Robert Taylor and Cassidy Freeman in LONGMIRE - Season 1 - "The Dark Road" | ©2012 A&E

Robert Taylor and Cassidy Freeman in LONGMIRE - Season 1 - "The Dark Road" | ©2012 A&E

The new western mystery series LONGMIRE premiered last Sunday on A&E to record numbers for the cable network.  The show is based on the best-selling novels by Wyoming author Craig Johnson, and follows the life and cases of Walt Longmire (Robert Taylor) who is the sheriff of a small town called Durant in Absaroka County, Wyoming.

Longmire has recently lost his wife, and his daughter Cady (Cassidy Freeman) is really the only blood related family that he has left. ASSIGNMENT X got the chance to talk to Freeman, who not only hails from fame and following with SMALLVILLE, but also coincidentally comes from Montana. She shares her Midwestern insight into the world of LONGMIRE, and talks about getting to play a character in the flesh that originally only appeared in the first novels as a voice on the phone.

ASSIGNMENT X: Before we even get started I should probably tell you that I’m from Craig Johnson’s (LONGMIRE’s creator) neck of the woods.

CASSIDY FREEMAN: You’re from Ucross?

AX: I’m from Sheridan, Wyoming…which is just up the road.

FREEMAN: I’m from Livingston, Montana. I grew up half the time in Chicago and half the time in Livingston. That’s where my parents live. That’s so funny you’re from Sheridan! I just drove through there heading from Chicago into Montana.

AX: What drew you to Cady Longmire? Had you read the books, or did you just like the pilot script?

FREEMAN: I had not read the books at that point. Funnily enough my Dad had read them. We’d never talked about them. I got this audition for the pilot while I was still working on SMALLVILLE in Vancouver, and it was towards the end of pilot season. I was pretty busy and working long days, and things come in and go out and you don’t know if you want to try out for something. Then the script came in and I loved it! I loved it not only because it was set in a place like my hometown, but it was such a beautiful script. It takes it’s time and you don’t see that a lot. I feel that most pilot scripts try to shove as much as they can into forty-two minutes so people are hooked. They forget the idea of storytelling; that things take time and a viewer needs time to breathe and time to think about what’s going on. I told my people in L.A. that I wanted to come down and audition for this in person, because it meant so much to me, and I did that and it all worked out.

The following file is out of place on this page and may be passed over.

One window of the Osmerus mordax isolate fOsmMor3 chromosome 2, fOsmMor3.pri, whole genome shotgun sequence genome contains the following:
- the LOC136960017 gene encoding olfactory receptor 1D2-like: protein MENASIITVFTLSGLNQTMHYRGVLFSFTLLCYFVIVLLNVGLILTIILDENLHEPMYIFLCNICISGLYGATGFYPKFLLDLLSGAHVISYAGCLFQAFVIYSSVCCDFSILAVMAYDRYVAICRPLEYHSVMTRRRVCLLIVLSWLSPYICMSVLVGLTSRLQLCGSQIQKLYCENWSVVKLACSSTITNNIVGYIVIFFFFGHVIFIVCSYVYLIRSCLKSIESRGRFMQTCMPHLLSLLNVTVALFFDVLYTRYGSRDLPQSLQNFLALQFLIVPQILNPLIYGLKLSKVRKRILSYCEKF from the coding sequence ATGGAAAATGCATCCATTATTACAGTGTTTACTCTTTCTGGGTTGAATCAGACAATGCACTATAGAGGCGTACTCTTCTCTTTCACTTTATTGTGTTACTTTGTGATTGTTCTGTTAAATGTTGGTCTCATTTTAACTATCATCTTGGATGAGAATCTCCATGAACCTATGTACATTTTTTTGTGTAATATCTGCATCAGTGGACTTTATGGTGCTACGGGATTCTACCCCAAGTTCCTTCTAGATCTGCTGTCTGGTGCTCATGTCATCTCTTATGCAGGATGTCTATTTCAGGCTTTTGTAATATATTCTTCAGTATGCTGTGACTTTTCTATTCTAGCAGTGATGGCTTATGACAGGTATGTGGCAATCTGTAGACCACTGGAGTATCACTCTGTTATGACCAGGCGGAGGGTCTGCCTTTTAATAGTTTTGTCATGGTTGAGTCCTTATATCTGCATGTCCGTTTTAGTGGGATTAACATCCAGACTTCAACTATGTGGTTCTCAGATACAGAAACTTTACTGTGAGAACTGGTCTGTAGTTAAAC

AX: Cady is such a great character in the books, has your Dad told you all about her?

FREEMAN: Actually I’ve read them all now. [Laughs] She is a great character and it’s funny because when I told my Dad he said “wait… ‘Longmire’… that’s Craig Johnson’s books.” Both of my parents are attorneys and he told me since I had an audition for a lawyer in Wyoming; if I didn’t get it I should quit acting. [Laughs] I just told him OK and that I heard him.

AX: The producers, Hunt Baldwin and John Coveny told me that a lot of this series is taking place before events in the books in a way, so are we going to see a lot more of Cady than we read in the first couple of LONGMIRE novels?

FREEMAN: They talked with Craig Johnson about it, and they all agreed that with the two different mediums, you can’t follow a book exactly in a TV show. You can’t do “The Cold Dish” in forty-two minutes and nor should you. They’ve taken some liberties with the timing. Visually speaking to see these characters on screen you have to have the human side of Walt. With his wife passing away, the most human thing about him is his daughter. For Cady to be a character on the phone wouldn’t have the same sort of impact. Craig was pretty excited to see her in the flesh. It does feel like it happens before she heads off to Philadelphia, but they’ve taken liberties with that to make the show better. So I’m there and I’m not going anywhere. My character is consistent throughout.